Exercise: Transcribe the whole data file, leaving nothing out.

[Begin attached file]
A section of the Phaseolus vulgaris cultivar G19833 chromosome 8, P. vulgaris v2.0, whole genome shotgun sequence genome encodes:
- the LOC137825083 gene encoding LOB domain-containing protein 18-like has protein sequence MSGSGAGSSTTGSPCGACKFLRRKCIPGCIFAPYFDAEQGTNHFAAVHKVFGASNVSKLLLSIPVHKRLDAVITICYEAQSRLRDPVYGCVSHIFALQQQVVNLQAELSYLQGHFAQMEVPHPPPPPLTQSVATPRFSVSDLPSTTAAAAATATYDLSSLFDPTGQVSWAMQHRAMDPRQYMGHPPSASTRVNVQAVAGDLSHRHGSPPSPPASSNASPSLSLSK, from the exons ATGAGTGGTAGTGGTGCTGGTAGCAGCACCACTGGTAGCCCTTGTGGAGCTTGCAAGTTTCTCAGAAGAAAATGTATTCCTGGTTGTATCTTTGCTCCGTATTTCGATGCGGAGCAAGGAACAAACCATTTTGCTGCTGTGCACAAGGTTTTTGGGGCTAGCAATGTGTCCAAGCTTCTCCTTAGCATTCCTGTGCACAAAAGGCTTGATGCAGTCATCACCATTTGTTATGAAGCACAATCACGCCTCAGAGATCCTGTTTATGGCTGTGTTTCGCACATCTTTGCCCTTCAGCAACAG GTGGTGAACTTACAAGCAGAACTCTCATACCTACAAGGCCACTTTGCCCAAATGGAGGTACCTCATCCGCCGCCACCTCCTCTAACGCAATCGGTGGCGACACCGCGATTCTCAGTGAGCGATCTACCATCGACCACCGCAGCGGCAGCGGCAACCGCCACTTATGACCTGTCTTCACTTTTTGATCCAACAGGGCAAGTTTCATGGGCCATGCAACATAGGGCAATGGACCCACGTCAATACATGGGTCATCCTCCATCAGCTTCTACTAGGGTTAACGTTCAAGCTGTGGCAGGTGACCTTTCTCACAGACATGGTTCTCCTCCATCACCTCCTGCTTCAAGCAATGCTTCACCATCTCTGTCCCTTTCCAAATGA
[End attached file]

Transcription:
A section of the Phaseolus vulgaris cultivar G19833 chromosome 8, P. vulgaris v2.0, whole genome shotgun sequence genome encodes:
- the LOC137825083 gene encoding LOB domain-containing protein 18-like has protein sequence MSGSGAGSSTTGSPCGACKFLRRKCIPGCIFAPYFDAEQGTNHFAAVHKVFGASNVSKLLLSIPVHKRLDAVITICYEAQSRLRDPVYGCVSHIFALQQQVVNLQAELSYLQGHFAQMEVPHPPPPPLTQSVATPRFSVSDLPSTTAAAAATATYDLSSLFDPTGQVSWAMQHRAMDPRQYMGHPPSASTRVNVQAVAGDLSHRHGSPPSPPASSNASPSLSLSK, from the exons ATGAGTGGTAGTGGTGCTGGTAGCAGCACCACTGGTAGCCCTTGTGGAGCTTGCAAGTTTCTCAGAAGAAAATGTATTCCTGGTTGTATCTTTGCTCCGTATTTCGATGCGGAGCAAGGAACAAACCATTTTGCTGCTGTGCACAAGGTTTTTGGGGCTAGCAATGTGTCCAAGCTTCTCCTTAGCATTCCTGTGCACAAAAGGCTTGATGCAGTCATCACCATTTGTTATGAAGCACAATCACGCCTCAGAGATCCTGTTTATGGCTGTGTTTCGCACATCTTTGCCCTTCAGCAACAG GTGGTGAACTTACAAGCAGAACTCTCATACCTACAAGGCCACTTTGCCCAAATGGAGGTACCTCATCCGCCGCCACCTCCTCTAACGCAATCGGTGGCGACACCGCGATTCTCAGTGAGCGATCTACCATCGACCACCGCAGCGGCAGCGGCAACCGCCACTTATGACCTGTCTTCACTTTTTGATCCAACAGGGCAAGTTTCATGGGCCATGCAACATAGGGCAATGGACCCACGTCAATACATGGGTCATCCTCCATCAGCTTCTACTAGGGTTAACGTTCAAGCTGTGGCAGGTGACCTTTCTCACAGACATGGTTCTCCTCCATCACCTCCTGCTTCAAGCAATGCTTCACCATCTCTGTCCCTTTCCAAATGA